The US Department of Energy’s (DOE) Los Alamos National Laboratory (LANL) is to expand its use of SambaNova Systems’ AI hardware.
SambaNova said LANL is adopting the SambaNova Suite and expand its existing DataScale deployment to run AI workloads, including generative AI and large language model (LLM) technologies.
“Los Alamos is investing in Generative AI to advance a broad spectrum of national security missions,” said Jason Pruet, director of the National Security AI Office for Los Alamos National Laboratory.
“At the dawn of the exascale supercomputing era, we are increasingly relying on AI to be part of the ASC computing ecosystem to support our mission objectives now and in the coming years,” said NNSA ASC program director, Thuc Hoang.
“We are pleased to be scaling up our existing deployment of SambaNova’s Systems to advance generative AI and LLM technologies to contribute to the ASC program.”
Details of the multi-year deal weren’t shared, but SambaNova confirmed it to be an expansion of a current partnership.
Marshall Choy, SVP of product at SambaNova Systems, said: “The partnership showcases SambaNova’s performance advantage over GPU-based systems on the most challenging foundation model and deep learning workloads.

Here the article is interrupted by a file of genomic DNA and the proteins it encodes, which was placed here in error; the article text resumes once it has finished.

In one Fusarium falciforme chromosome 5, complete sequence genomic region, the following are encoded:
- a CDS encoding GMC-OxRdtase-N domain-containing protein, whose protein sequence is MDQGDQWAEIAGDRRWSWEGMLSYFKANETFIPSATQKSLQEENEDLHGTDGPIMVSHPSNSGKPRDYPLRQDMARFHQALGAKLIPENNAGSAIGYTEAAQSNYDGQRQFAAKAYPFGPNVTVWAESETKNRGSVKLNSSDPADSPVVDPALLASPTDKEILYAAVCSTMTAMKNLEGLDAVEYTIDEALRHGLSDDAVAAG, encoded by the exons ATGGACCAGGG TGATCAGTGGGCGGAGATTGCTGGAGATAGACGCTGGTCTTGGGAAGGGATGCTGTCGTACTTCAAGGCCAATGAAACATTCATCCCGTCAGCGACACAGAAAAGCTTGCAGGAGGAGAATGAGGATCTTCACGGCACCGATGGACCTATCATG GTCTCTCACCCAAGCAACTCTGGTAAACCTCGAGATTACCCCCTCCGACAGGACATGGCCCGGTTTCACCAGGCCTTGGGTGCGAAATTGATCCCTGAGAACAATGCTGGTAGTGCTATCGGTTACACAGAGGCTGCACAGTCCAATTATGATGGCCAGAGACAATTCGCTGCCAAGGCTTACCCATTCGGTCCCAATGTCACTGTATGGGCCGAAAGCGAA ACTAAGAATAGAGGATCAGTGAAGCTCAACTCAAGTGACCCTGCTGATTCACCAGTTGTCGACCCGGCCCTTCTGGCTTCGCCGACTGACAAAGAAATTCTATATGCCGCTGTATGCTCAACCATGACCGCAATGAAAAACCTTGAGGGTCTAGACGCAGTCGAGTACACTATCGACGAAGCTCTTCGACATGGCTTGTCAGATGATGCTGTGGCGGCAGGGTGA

“This means more experiments and more discoveries that accelerate and impact national initiatives.”
Based in Santa Fe, New Mexico, LANL was set up in the 1940s as a key site during the Manhattan Project to develop nuclear weapons. Today, the site is home to a number of supercomputers, including the recently installed Crossroads system.
Founded in 2017, San Francisco-based SambaNova has raised more than $1 billion from investors including Google Ventures, Intel, SoftBank, and Singaporean wealth fund GIC. Co-founder Christopher Ré previously founded data company Lattice, which was acquired by Apple in 2017.
SambaNova pitches its Suite as an on-prem or cloud-based offering to allow companies to train their own generative AI models based on popular foundation models.
In June, consulting giant Accenture deployed a three-rack Suite at its data center for generative AI work. The DOE’s Argonne National Laboratory is also a customer.
Each DataScale SN30 42U cabinet can contain up to three DataScale SN30-8 systems, each with eight Cardinal SN30TM RDUs and 8TB total memory. The company recently launched the new SN40L processor.